Diving in Fiji

Fiji scuba diving is truly an experience to behold. The current feeding the reef here is teeming with large pelagic life and a variety of sharks, such as the tiger, bull, leopard, hammerhead, silky and whale. Turtles, mantas and eagle rays are also common. Gau and Makongi Island are liveaboard favourites.

Diving in Fiji, it is one of the big lifetime experiences for any scuba diver who enjoys a real adventure. Speak to anyone who has been diving in Fiji and they will tell you that there are few other places in the world where so much is crammed into one place. The archipelago contains over three hundred islands but only one hundred and ten are inhabited. The others are small volcanic islands with fantastic flora and fauna, which remain largely untouched. Above and below the water this is a place of spectacular natural beauty and in Fiji scuba diving is no exception.

Strong currents flow around the islands bringing nutrient rich water from the deep ocean. The current does depend on the dive spot with some areas relatively current free and others which are non-optional drift diving. These currents not only provide fuel to the islands’ magnificent reef systems but also bring a wealth of pelagic life too.

If this isn’t enough you can also enjoy balmy water, around thirty degrees, also in Fiji, scuba diving offers visibility of thirty meters and above. One of the best things about diving in Fiji however is the sensation of being in a truly remote environment surrounded by natural beauty above and below the surface.

Diving in Fiji FAQ

Things to know
  1. What marine life can I expect to see in Fiji?
  2. What are the best dive sites in Fiji?
  3. What's the best time to dive in Fiji?
  4. What's the recommended experience level for diving in Fiji?
  5. How do I get to Fiji?

What marine life can I expect to see in Fiji?

One of the reasons that scuba diving in Fiji is so spectacular is the miles of rich reefs that lie all around the archipelago. Strong currents from deep in the ocean flow over these reefs feeding the wealth of coral. This, in turn, fuels huge numbers of vibrant reef fish, napoleon wrasse feeding close to the corals, ribbon eels poking out of tiny holes in the reef, it really is a feast for the eyes for any diver lucky enough to witness Fijian reef life in action.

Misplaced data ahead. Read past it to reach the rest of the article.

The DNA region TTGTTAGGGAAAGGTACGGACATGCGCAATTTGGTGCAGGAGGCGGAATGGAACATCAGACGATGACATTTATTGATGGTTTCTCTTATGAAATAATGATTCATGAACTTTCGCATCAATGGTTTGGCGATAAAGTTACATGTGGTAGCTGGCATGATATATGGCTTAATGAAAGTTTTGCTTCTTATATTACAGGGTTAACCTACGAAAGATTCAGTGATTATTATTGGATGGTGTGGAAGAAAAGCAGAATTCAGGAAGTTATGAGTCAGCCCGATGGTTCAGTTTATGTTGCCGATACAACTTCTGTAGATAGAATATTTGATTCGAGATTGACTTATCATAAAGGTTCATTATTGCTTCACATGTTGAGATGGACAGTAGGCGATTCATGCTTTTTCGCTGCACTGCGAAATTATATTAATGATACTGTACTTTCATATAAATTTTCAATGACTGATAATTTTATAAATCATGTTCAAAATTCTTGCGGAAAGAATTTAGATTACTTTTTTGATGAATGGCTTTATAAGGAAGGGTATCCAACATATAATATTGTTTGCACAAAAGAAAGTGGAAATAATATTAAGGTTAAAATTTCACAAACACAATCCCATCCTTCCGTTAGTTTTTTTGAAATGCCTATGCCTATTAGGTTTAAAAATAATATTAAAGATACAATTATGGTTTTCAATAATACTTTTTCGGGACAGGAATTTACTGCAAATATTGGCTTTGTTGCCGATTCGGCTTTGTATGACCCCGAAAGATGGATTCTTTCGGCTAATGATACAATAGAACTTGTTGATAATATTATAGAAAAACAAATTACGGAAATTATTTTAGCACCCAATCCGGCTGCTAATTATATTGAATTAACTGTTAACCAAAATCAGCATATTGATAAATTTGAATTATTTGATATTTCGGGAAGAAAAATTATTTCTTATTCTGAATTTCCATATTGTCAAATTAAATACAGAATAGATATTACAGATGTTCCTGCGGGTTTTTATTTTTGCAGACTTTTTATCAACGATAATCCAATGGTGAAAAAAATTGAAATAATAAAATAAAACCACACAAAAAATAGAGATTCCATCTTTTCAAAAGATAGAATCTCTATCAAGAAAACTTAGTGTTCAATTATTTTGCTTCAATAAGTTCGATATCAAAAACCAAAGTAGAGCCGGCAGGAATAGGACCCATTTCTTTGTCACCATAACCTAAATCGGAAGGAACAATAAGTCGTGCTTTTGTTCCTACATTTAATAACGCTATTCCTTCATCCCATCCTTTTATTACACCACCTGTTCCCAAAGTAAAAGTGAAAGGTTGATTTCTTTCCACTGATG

The current feeding the reefs is however only the first link in a chain around Fiji that brings a whole other type of life to these islands. Many people go scuba diving in Fiji just to witness the amazing sharks and pelagics that exist here in huge numbers.

Shark encounters are all but guaranteed in some areas of Fiji and not only grey, white and blacktip reef sharks but the bigger ones too. Tiger and bull sharks have been known to come heart-poundingly close to scuba divers and also colossal lemon sharks which can reach up to 3 meters long! Not only these, but there is also a chance to see the beautiful and shy leopard shark and silkies too. There is also a possibility that divers will see hammerheads and even whalesharks as well.

Mantas are the other big attraction for scuba diving in Fiji. These graceful giants can be found all over the Fiji Islands swooping over reefs, feeding in the current. There are of course also smaller pelagics around the islands with turtles and spotted eagle rays to be spotted all over Fijian reefs.